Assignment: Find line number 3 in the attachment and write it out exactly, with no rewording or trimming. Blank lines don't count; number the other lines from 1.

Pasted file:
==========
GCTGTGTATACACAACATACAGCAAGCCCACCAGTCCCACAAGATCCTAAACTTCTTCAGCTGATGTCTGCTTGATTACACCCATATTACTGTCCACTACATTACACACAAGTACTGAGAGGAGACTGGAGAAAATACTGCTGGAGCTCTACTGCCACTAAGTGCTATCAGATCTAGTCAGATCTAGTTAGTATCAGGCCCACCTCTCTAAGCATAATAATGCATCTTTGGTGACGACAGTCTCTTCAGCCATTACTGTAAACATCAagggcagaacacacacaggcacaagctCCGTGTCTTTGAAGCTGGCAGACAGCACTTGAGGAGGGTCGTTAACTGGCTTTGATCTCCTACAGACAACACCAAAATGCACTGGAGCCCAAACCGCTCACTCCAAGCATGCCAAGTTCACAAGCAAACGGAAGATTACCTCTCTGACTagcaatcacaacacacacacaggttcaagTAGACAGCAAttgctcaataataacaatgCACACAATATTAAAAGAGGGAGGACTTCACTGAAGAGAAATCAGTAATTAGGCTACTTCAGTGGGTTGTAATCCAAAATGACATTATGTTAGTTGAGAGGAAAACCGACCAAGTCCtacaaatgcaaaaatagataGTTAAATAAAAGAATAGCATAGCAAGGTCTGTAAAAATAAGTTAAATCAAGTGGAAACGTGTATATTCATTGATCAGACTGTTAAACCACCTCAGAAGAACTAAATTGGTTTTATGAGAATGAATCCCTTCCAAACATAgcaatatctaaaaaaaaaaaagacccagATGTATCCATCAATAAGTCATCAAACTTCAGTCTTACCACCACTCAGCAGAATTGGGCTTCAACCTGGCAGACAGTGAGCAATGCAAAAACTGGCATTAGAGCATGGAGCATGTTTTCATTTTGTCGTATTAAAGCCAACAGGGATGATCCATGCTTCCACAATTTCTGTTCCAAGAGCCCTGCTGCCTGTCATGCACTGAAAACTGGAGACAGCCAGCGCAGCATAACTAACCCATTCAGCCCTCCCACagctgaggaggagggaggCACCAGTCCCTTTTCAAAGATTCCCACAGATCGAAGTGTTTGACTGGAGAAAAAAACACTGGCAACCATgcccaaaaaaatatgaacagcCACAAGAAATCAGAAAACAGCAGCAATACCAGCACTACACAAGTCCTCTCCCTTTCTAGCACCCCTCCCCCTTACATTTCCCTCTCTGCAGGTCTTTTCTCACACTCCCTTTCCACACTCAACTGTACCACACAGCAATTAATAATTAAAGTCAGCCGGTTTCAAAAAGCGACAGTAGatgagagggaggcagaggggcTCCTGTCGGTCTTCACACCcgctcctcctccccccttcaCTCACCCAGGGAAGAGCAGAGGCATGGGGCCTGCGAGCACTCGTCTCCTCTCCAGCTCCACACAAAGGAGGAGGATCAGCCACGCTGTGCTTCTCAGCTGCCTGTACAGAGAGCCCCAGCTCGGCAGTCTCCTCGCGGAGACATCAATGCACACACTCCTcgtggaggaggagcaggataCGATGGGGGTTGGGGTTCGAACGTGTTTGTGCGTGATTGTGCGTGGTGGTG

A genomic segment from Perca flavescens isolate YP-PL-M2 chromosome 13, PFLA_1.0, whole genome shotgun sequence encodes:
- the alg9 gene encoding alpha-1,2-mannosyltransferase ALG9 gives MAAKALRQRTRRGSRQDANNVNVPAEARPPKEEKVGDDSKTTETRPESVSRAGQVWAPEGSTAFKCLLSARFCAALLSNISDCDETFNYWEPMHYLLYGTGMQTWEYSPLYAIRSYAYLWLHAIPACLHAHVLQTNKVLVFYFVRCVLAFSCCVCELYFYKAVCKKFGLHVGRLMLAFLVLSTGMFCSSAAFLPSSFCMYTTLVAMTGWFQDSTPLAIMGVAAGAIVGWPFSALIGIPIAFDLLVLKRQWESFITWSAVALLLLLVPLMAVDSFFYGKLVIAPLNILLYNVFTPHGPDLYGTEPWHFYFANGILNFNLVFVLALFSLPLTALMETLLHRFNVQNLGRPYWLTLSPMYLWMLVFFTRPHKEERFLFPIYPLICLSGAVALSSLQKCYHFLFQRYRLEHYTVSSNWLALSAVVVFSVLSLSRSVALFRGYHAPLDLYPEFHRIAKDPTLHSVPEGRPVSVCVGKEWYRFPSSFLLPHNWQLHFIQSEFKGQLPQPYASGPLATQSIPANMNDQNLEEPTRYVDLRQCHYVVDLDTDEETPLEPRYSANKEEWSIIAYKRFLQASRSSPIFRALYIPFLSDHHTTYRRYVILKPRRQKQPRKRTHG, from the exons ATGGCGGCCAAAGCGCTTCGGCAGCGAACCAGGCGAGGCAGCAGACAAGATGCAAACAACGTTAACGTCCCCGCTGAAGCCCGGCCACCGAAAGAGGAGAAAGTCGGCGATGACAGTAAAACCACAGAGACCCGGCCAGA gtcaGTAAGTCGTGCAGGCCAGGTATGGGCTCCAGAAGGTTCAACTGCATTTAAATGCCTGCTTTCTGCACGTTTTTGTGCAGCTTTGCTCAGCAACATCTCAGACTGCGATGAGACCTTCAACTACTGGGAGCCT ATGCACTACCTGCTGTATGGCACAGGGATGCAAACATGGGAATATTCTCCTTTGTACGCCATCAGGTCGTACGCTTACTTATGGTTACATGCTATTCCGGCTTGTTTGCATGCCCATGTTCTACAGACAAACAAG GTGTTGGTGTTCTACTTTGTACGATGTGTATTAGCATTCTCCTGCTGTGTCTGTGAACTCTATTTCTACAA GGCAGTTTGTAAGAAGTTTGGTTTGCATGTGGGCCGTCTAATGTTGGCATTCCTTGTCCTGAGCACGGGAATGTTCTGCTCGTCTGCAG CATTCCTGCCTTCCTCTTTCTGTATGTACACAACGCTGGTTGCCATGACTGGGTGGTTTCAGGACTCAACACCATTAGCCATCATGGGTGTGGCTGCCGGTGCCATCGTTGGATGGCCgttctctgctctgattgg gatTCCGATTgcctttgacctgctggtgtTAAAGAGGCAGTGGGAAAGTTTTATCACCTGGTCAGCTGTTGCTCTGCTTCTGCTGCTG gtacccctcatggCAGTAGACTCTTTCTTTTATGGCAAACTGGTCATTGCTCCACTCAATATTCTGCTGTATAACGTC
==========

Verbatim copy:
- the alg9 gene encoding alpha-1,2-mannosyltransferase ALG9 gives MAAKALRQRTRRGSRQDANNVNVPAEARPPKEEKVGDDSKTTETRPESVSRAGQVWAPEGSTAFKCLLSARFCAALLSNISDCDETFNYWEPMHYLLYGTGMQTWEYSPLYAIRSYAYLWLHAIPACLHAHVLQTNKVLVFYFVRCVLAFSCCVCELYFYKAVCKKFGLHVGRLMLAFLVLSTGMFCSSAAFLPSSFCMYTTLVAMTGWFQDSTPLAIMGVAAGAIVGWPFSALIGIPIAFDLLVLKRQWESFITWSAVALLLLLVPLMAVDSFFYGKLVIAPLNILLYNVFTPHGPDLYGTEPWHFYFANGILNFNLVFVLALFSLPLTALMETLLHRFNVQNLGRPYWLTLSPMYLWMLVFFTRPHKEERFLFPIYPLICLSGAVALSSLQKCYHFLFQRYRLEHYTVSSNWLALSAVVVFSVLSLSRSVALFRGYHAPLDLYPEFHRIAKDPTLHSVPEGRPVSVCVGKEWYRFPSSFLLPHNWQLHFIQSEFKGQLPQPYASGPLATQSIPANMNDQNLEEPTRYVDLRQCHYVVDLDTDEETPLEPRYSANKEEWSIIAYKRFLQASRSSPIFRALYIPFLSDHHTTYRRYVILKPRRQKQPRKRTHG, from the exons ATGGCGGCCAAAGCGCTTCGGCAGCGAACCAGGCGAGGCAGCAGACAAGATGCAAACAACGTTAACGTCCCCGCTGAAGCCCGGCCACCGAAAGAGGAGAAAGTCGGCGATGACAGTAAAACCACAGAGACCCGGCCAGA gtcaGTAAGTCGTGCAGGCCAGGTATGGGCTCCAGAAGGTTCAACTGCATTTAAATGCCTGCTTTCTGCACGTTTTTGTGCAGCTTTGCTCAGCAACATCTCAGACTGCGATGAGACCTTCAACTACTGGGAGCCT ATGCACTACCTGCTGTATGGCACAGGGATGCAAACATGGGAATATTCTCCTTTGTACGCCATCAGGTCGTACGCTTACTTATGGTTACATGCTATTCCGGCTTGTTTGCATGCCCATGTTCTACAGACAAACAAG GTGTTGGTGTTCTACTTTGTACGATGTGTATTAGCATTCTCCTGCTGTGTCTGTGAACTCTATTTCTACAA GGCAGTTTGTAAGAAGTTTGGTTTGCATGTGGGCCGTCTAATGTTGGCATTCCTTGTCCTGAGCACGGGAATGTTCTGCTCGTCTGCAG CATTCCTGCCTTCCTCTTTCTGTATGTACACAACGCTGGTTGCCATGACTGGGTGGTTTCAGGACTCAACACCATTAGCCATCATGGGTGTGGCTGCCGGTGCCATCGTTGGATGGCCgttctctgctctgattgg gatTCCGATTgcctttgacctgctggtgtTAAAGAGGCAGTGGGAAAGTTTTATCACCTGGTCAGCTGTTGCTCTGCTTCTGCTGCTG gtacccctcatggCAGTAGACTCTTTCTTTTATGGCAAACTGGTCATTGCTCCACTCAATATTCTGCTGTATAACGTC